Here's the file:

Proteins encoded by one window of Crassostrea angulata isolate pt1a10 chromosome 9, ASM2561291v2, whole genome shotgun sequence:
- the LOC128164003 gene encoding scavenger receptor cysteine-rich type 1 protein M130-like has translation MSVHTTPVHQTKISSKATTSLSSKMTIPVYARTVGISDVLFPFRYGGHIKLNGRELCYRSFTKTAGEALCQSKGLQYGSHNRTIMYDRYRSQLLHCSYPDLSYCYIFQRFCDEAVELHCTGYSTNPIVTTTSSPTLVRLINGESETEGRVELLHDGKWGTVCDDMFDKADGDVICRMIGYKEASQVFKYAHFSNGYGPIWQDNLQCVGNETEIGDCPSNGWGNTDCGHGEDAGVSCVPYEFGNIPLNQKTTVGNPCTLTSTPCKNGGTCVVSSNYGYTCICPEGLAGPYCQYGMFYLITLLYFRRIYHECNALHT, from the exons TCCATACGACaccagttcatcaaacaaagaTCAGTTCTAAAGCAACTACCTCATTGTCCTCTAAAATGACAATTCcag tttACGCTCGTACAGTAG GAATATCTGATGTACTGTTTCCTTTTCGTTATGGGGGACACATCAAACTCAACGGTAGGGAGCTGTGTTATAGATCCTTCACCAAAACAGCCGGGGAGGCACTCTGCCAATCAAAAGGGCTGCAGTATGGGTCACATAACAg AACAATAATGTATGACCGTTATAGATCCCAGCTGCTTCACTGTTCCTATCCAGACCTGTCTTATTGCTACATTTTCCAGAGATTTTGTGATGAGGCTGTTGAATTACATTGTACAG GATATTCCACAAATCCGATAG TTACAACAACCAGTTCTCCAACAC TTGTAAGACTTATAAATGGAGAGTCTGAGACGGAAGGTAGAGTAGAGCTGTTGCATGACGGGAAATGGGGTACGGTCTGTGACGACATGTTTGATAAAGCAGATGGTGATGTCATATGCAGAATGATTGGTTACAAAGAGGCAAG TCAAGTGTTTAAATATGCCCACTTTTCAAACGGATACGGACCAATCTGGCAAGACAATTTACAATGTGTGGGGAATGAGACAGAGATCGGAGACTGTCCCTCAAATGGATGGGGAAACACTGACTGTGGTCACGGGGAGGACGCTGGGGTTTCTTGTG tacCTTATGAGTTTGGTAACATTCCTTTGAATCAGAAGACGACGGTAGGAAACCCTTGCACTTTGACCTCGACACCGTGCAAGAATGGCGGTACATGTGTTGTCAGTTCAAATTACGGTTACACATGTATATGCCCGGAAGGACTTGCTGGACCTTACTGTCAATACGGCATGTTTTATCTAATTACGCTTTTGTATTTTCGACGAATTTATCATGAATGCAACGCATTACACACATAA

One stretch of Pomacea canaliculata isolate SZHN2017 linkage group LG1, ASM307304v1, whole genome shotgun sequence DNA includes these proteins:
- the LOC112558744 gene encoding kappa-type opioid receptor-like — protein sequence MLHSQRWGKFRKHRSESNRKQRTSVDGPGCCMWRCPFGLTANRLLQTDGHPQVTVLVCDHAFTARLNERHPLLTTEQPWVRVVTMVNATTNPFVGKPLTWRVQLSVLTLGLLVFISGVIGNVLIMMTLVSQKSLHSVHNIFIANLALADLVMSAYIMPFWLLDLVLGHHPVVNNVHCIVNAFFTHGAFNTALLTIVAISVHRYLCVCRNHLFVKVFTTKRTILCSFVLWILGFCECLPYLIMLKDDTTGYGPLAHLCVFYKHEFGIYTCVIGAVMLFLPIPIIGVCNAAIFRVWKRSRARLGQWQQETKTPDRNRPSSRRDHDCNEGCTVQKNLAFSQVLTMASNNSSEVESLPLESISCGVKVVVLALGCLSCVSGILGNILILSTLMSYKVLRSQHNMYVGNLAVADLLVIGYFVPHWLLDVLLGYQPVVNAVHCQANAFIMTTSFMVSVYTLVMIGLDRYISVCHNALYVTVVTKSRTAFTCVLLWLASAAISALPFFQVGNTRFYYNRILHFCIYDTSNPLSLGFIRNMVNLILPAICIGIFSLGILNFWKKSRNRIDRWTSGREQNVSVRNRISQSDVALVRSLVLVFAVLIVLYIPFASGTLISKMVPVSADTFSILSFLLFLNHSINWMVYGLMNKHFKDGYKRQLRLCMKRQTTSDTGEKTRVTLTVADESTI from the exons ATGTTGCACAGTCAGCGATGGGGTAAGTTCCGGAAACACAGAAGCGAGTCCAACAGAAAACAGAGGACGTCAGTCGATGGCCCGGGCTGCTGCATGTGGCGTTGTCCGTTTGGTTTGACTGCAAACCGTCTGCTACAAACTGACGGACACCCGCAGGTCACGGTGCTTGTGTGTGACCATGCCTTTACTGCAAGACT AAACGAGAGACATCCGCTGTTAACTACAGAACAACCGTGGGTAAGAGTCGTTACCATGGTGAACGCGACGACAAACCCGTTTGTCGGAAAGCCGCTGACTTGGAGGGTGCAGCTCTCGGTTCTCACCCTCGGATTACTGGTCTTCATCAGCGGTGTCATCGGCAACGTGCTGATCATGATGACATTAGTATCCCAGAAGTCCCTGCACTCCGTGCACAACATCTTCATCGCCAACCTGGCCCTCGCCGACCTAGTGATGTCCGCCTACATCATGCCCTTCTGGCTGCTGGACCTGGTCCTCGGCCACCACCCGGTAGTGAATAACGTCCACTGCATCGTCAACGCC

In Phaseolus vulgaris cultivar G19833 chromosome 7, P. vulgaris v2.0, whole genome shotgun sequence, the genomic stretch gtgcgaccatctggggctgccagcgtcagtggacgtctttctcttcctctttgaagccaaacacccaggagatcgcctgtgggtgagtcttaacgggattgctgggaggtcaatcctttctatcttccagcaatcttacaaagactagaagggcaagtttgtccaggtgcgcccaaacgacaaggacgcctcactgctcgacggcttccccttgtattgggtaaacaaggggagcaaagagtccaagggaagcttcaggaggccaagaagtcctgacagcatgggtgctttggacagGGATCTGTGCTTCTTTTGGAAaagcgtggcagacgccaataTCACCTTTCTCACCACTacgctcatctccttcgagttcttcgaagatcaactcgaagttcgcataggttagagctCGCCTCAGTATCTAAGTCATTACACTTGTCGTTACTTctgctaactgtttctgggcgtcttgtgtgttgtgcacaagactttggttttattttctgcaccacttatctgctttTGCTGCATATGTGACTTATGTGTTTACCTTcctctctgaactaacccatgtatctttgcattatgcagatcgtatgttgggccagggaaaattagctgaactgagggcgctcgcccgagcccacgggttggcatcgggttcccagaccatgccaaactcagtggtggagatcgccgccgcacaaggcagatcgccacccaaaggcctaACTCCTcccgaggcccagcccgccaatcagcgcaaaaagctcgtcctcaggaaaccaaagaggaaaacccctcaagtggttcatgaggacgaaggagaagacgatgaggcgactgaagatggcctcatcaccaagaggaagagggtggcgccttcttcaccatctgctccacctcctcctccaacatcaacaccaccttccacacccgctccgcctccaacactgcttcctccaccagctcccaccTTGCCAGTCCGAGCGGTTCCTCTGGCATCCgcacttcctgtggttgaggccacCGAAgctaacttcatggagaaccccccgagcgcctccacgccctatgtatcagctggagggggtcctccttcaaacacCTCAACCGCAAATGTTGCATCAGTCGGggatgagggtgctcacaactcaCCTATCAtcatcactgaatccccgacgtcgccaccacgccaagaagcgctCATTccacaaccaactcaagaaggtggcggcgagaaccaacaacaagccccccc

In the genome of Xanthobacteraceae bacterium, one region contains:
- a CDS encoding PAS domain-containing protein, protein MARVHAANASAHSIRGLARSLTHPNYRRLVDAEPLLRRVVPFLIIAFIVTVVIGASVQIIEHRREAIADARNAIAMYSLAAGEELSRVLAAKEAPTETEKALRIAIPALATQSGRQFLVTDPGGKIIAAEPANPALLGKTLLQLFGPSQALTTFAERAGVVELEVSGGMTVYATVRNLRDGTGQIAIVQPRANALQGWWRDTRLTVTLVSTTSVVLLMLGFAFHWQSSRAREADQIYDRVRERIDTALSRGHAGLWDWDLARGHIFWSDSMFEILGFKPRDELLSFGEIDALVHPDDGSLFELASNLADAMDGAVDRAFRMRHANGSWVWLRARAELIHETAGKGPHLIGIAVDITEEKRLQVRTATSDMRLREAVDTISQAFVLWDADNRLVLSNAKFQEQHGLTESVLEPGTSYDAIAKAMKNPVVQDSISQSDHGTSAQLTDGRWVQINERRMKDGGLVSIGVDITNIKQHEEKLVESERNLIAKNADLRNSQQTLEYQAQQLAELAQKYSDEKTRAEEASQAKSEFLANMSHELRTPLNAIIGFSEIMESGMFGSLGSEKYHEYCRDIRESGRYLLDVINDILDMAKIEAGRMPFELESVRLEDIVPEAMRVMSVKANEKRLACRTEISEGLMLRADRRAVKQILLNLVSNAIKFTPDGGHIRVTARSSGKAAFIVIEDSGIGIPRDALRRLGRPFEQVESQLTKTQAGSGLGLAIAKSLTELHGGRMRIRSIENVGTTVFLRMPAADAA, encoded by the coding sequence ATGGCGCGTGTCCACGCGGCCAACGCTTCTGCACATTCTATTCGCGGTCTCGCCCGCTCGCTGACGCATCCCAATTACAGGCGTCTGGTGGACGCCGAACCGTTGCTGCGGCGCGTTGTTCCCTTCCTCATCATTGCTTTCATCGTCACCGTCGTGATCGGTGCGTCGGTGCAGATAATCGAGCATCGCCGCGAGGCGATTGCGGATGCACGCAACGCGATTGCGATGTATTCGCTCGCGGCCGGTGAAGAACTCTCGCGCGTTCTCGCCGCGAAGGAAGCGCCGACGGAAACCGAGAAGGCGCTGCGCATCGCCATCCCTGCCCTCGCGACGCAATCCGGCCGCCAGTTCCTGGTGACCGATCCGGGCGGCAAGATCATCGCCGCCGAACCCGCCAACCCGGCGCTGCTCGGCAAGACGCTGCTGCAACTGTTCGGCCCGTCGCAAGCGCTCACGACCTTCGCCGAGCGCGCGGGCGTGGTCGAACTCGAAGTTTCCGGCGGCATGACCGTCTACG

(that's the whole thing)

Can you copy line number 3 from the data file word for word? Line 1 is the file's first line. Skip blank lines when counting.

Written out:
One stretch of Pomacea canaliculata isolate SZHN2017 linkage group LG1, ASM307304v1, whole genome shotgun sequence DNA includes these proteins: